But then a shadow passed over my heart and my thoughts turned from joy to grief. I remembered her lying there, bleeding, the murderers dagger on the floor beside her. I remembered the blood. There was so much, everywhere. Then the room started to spin, the real room that I was sitting in, the one that tried to call me back from my mind. It almost jolted me out of my memories. Almost, but I couldn’t stop remembering. I thought about when I held her in my arms, when I held on to her as if I would fall if I let go. And those words, she whispered them, her voice was so faint, but I heard them nonetheless. “Don’t let them get win, Alex. Don’t let them win” she had said those exact words, then she had died.
“Mr. Applebaum? Mr. Applebaum are you alright?” worried voices drew me out of darkness. I groaned, sat up, and looked around. I was in my bedroom surrounded by people. There were my dozen or so maids, there was Berta, looking grim, Emma looked as if she would faint, my sole guard Rufus, my bodygaurd as you might say, was standing with his arms rossed, and several other household members were also crowded into my small bedroom.
“What the hell is going on?” I asked rudely. Berta made shooing motions with her hands and ushered everyone else out. Emma shot me another worried glanse before scurrying away. When everyone was gone I looked at Berta with a confused expression and repeated my earlier question.
“What the hell is going on?” I asked impatiently.
“You fainted.” Berta said bluntly.
“I what?” I asked. Berta repeated herself. I stared at her, my mouth open. In all my life I had never fainted, passed out, blacked out, or otherwise departed from the conscious world without willingly doing so. I finally managed to stammer,”How’d I get up here?”
“Rufus carried you. The doctor said you either started breathing to fast or stopped breathing altogether. He said that whichever happened it was because there wasn‘t enough oxygen making it to your brain. Your brain shut down because it couldn‘t really do anything else, and when you blacked out you forgot the thing that made you breath strange to begin with. You were breathing very shallowly when the doctor arrived and he assumed that it was because you automatically started to breath, but you weren’t awake so your brain couldn‘t accurately tell your lungs to work right.”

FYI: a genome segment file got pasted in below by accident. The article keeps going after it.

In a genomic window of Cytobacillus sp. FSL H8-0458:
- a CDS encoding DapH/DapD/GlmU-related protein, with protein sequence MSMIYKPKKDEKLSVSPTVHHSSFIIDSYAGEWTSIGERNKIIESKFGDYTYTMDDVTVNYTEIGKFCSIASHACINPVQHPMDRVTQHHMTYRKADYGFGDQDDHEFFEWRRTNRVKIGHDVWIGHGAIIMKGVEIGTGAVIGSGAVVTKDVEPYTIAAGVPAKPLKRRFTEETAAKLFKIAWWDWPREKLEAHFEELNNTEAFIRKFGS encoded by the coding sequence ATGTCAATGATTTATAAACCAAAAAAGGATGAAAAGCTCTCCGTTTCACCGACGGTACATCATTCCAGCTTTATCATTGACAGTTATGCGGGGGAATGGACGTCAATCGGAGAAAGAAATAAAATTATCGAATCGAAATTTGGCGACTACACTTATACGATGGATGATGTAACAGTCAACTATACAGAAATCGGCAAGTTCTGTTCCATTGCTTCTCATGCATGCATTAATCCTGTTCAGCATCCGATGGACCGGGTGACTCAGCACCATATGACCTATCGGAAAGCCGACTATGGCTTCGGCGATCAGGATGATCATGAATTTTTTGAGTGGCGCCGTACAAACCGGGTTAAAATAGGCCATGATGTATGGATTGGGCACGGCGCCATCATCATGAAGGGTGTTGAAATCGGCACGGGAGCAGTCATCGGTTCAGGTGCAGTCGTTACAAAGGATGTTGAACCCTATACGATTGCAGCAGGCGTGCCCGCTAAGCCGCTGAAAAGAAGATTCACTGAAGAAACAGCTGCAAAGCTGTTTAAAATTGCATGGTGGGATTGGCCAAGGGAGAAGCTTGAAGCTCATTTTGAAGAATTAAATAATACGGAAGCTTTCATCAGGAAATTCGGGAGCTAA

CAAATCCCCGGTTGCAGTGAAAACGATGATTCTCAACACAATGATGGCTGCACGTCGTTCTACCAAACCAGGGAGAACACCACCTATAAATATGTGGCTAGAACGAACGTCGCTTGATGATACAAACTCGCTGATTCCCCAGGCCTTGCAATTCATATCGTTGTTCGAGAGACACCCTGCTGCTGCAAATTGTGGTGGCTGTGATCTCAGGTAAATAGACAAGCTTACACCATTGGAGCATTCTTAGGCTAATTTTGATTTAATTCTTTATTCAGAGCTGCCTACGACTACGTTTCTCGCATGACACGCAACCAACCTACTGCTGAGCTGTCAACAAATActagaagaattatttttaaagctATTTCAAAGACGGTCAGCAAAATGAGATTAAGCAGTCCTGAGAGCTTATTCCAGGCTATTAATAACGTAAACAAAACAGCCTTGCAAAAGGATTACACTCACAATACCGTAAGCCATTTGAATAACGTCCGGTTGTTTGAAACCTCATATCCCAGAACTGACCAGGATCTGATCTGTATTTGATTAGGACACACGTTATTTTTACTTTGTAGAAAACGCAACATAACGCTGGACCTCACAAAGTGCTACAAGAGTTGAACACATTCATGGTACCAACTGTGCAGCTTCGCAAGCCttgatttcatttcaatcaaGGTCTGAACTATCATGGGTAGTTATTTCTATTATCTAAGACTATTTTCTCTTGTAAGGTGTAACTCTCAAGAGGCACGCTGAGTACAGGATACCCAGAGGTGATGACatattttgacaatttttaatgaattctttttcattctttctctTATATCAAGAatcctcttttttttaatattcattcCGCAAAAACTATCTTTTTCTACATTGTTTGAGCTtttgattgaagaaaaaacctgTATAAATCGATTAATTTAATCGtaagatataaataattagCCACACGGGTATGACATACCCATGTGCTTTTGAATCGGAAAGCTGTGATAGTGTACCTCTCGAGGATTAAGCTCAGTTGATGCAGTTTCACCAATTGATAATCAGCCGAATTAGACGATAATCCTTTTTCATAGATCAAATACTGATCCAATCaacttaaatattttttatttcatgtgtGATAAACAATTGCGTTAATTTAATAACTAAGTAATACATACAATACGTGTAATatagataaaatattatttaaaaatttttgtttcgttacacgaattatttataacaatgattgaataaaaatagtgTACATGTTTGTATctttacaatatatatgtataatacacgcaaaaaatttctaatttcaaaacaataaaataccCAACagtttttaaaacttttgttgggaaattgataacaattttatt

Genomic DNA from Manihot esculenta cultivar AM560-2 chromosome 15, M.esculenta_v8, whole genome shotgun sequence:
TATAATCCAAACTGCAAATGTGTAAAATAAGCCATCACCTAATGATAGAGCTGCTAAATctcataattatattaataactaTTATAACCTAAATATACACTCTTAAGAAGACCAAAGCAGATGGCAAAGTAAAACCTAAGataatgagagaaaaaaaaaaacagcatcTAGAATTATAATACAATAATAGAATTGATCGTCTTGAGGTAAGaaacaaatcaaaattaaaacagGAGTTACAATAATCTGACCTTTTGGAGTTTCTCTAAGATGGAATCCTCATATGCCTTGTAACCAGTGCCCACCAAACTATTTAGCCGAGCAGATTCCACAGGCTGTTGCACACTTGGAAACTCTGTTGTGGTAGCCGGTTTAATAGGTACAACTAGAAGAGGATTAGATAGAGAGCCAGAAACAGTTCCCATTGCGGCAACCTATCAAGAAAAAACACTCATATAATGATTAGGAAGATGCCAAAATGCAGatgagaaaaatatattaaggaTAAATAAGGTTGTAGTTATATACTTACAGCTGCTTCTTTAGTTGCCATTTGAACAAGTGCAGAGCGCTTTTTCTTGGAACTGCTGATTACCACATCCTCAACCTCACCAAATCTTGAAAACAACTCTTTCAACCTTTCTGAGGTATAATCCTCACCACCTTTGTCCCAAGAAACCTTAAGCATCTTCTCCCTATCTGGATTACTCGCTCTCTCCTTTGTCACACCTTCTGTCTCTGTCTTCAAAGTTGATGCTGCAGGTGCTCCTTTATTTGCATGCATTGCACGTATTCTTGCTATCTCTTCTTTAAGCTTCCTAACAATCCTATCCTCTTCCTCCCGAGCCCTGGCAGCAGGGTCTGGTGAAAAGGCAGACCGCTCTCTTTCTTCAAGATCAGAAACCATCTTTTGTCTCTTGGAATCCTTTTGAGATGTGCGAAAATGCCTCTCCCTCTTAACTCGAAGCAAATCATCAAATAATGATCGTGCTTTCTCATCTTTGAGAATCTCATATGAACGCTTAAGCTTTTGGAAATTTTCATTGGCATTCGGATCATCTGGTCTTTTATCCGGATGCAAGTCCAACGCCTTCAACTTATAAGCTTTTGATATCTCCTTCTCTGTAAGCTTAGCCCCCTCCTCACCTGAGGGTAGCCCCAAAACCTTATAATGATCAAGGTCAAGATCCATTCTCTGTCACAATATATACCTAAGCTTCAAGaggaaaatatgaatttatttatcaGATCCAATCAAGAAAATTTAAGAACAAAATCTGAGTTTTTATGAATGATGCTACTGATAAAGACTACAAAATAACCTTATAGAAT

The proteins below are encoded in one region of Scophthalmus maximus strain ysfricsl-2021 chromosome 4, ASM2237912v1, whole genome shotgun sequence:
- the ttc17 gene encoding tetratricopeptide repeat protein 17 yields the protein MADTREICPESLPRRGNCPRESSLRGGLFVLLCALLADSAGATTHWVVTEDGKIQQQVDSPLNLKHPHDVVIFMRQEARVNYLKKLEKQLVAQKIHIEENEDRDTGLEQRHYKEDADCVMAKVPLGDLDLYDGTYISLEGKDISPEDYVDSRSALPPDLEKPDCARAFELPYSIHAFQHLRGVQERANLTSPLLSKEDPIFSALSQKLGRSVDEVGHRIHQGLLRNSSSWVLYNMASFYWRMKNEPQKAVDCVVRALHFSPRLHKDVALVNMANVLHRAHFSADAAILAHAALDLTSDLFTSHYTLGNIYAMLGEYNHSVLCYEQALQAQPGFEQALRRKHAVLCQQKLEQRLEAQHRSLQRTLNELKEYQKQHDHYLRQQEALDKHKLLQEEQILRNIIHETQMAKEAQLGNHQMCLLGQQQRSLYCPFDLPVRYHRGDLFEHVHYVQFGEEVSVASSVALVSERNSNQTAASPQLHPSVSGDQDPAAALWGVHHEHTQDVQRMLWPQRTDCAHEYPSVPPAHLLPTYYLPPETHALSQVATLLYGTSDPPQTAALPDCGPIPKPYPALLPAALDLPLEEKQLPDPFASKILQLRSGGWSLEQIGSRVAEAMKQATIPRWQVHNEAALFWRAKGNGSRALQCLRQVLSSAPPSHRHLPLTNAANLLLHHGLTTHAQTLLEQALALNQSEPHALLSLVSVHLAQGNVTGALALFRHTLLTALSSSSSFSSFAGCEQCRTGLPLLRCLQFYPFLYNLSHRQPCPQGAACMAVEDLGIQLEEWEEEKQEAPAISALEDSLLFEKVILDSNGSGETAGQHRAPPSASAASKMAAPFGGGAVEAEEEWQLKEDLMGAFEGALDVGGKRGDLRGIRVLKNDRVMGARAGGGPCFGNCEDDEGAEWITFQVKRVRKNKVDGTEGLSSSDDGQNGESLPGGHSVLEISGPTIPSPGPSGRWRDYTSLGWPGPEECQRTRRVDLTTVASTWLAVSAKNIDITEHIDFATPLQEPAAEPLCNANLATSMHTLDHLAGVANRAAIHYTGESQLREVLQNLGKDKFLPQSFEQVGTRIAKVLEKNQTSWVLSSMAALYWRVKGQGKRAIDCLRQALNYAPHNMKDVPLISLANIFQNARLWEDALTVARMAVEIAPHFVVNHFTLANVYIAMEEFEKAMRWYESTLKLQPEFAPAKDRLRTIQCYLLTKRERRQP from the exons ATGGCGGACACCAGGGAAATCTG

I blinked. I hadn’t understood a word of what Berta had just said. My thoughts were still on ‘doctor’. All I could keep thinking was why in the world Berta would get a doctor.
“You fetched a doctor?” I asked angrily. Berta crossed her arms, shifted her stance, and eyed me with one of her signature ‘God you can be an idiot’ looks.
“Alex, when the master of the house passes out the floor, makes a terrible thump, and refuses to regain consciouness, you let that stupid girl Emma scream her head off while you fetch the doctor.” she said contemptuously. I nodded, regretted doing so when the world started to spin, then asked Berta how long I’d been unconscious.
“A few hours. I would have splashed water on your face but the doctor said you needed to wake up when your body said it was time to get up. I actually considered splashing water on your face anyways, but doctor Gremmingway is a good man, he knows what he’s doing.” Berta began fishing in her pocket and brought out a small bottle of clear liquid.
“This will help you sleep.” she said, sitting the bottle on my bedside table. “Unlike your father’s ’remedy’, which no doubt would have rendered you a mindless idiot. Gremmingway says it will give you a dreamless sleep, which no doubt sounds even better. He also says that you should visit him when you’re feeling better. ‘Send the lad over to me, will ya? When he’s feeling a wee bit better, eh?’ he said. So we’re off to Gremmingways tomorrow” Berta nodded once at me then went dowstairs, presumably to fix some food. At least I hoped so, I was starving.
I slipped out of bed and closed my door. I rummaged through my assortment of pocket watches, found one that informed me it was April 14th, 1885, and slightly past seven-O-clock at night. As I slipped my pocket watch in my pocket I heard some voices from downstairs. I opened my door just a crack to hear what they were saying. It seemed to be Berta and some other maid.
“So ma’am, what were you and the mister talking about, eh?” I heard a prim girls voice ask. I expected Berta to tell the girl ot was none of her business but instead Berta said,”I was giving the master his medicine and the doctors orders miss.” she said politely. Then Berta added, “I thought that would be quite plain young miss.” with what I assumed would be a tight cursty and a curt smile.